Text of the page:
please phone only when essential
Inversion Frames can be particularly helpful for many (but certainly not all) type back pain and some types of spinal injury. It is never 'one size fits all' (which is only a good principle for people trying to sell their particular product) and what works for one person, may not work for you. So generally it's probably a good idea to come and see an Osteopath — at least once — if you suffer from back pain.
For those of you reading this here in Christchurch, rumor has it that Inversion frames can be found at Riccarton Market for as little as $150. This is probably a kit that you have to assemble yourself (or ask a family member to assemble for you) — but the same would be true if you brought and inversion frame online. I can't really give you links (as they would tend to go out of date) and I can't endorse any particular brand or product. You need to try what works for you. Buying from a shop has the advantage that you can try out the Inversion frame before you pay your money.
I do NOT sell Inversion Frames at my clinic (my clinic is for Osteopathy and Acupuncture).
You need to do your own online research and shopping. But having said this — please feel free to look at these links:
There is said to be great benefits from practicing the yoga 'inversions', and these are the 'shoulder-stand', the 'head-stand', and the variations of these classic poses, plus of course other inversions such as the 'pinch-mayurasana' or elbow stand variant of a head-stand — but this is not really a head-stand as the head is not supposed to be contacting the mat! A warning here: The 'Pincha Mayurasana' is an advanced yoga inversion, and generally it takes a few years of a dedicated yoga practice to build up to this. Even the (perhaps easier) Headstand is also NOT a beginners posture. You will need instruction, and the guidance of a proper teacher (a yoga teacher — rather than a 'personal trainer' — who may only have had minimal training).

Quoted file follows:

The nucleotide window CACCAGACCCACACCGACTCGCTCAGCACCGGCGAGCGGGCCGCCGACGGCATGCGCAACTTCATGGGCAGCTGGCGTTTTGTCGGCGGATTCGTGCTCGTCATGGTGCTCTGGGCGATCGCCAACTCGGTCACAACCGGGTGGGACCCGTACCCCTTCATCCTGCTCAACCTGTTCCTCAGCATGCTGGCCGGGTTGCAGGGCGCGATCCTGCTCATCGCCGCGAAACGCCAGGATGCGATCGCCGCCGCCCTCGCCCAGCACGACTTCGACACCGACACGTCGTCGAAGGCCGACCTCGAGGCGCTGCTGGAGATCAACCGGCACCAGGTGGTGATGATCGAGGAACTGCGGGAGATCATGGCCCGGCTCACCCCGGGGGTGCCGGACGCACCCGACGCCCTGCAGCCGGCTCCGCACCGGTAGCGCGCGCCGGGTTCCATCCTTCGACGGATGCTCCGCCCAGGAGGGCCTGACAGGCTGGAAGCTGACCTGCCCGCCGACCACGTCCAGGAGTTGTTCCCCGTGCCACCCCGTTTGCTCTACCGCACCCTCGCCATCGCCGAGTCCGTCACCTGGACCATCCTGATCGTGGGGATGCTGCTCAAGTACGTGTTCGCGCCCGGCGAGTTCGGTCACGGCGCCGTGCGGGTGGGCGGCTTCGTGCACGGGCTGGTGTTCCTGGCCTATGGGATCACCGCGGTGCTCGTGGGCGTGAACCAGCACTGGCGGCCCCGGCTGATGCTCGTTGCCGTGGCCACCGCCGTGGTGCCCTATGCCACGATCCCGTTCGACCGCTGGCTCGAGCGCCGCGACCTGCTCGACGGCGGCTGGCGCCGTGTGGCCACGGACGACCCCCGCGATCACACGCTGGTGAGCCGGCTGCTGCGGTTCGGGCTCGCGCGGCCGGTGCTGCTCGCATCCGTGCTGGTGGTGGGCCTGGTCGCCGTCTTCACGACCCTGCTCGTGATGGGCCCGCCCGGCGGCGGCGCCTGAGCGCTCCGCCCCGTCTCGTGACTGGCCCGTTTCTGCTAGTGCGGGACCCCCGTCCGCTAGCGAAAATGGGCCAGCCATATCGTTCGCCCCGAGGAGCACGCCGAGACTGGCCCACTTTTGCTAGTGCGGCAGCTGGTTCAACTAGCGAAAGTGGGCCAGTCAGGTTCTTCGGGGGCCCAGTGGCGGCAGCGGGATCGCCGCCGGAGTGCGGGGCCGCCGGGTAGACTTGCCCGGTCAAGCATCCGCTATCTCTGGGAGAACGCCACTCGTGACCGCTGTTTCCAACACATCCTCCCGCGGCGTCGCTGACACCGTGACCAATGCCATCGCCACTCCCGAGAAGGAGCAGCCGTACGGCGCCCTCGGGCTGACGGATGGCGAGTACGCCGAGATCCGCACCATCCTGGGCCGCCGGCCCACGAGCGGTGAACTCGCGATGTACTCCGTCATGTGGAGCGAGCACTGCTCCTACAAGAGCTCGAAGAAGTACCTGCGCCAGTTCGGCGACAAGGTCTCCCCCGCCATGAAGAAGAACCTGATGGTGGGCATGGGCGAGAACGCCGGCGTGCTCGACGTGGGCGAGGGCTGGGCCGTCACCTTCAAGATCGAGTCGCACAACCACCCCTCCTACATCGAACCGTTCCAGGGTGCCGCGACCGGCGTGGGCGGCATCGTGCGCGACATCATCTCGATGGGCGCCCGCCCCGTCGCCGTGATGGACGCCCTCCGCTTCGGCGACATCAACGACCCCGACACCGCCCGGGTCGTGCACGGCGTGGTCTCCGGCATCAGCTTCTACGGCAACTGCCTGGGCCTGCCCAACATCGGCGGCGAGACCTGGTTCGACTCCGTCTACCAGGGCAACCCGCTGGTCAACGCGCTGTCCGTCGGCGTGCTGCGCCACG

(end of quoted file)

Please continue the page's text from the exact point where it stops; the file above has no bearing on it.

- Pincha Mayurasana
- Gabriella Giubilaro teaching Pincha Mayurasana in the Iyengar Tradition
The caveat again here, of course — and I cannot stress this enough — is that one should never attempt to perform these advanced yoga postures without the guidance and supervision of a qualified teacher — and definitely not with any neck issues or injuries (cervical spondylosis or brachial plexus injury, etc) or any history of these, or similar issues/ injuries. There are neck injuries and conditions where additional compression on the neck would be counterproductive, even dangerous. Your Osteopath or physiotherapist should be able to advice you on any planned exercise, and when to return to exercise, and what kind of exercise would be appropriate and safe.
Of course, there is usually a way of training with injury, under the supervision of an experienced personal trainer — but one should always be assessed by and be guided by an experienced osteopath or physiotherapist also.
MRIs and other medical imaging can be helpful — but it is usually best that your osteopath (or physiotherapist, or musculoskeletal specialist) helps plan your recovery and rehabilitation, particularly after serious injury. And any neck or spinal injury has the potential to be a serious one.
Again CAUTION is always advised — and I cannot stress this enough. If something doesn't feel right — don't do it!
When in doubt stop. Never attempt to push though the pain.
Disclaimer: whilst every effort has been made to demonstrate these movements (as shown in the video clips) in as safe a way as possible, no responsibility can be taken for any injury caused, or aggravated, by doing, or attempting to do, any of these movements or exercises. A major reason for presenting the video clips in this Chapter is to present as safe a series of exercises as possible. However, please use your own judgement, and only do, or attempt to do something that you feel OK with, without any pain or stiffness.
No responsibility can be taken for any injury you may sustain from attempting to perform any of these exercises. Some links are from other sites, and caution and self-responsibility at all times, is also advised. Ideally, always try to find a local class, with a competent and qualified teacher. This also ensures ‘safety’ as someone can keep an eye on you, to ensure you are doing everything properly, safely, and getting the best from your practice.
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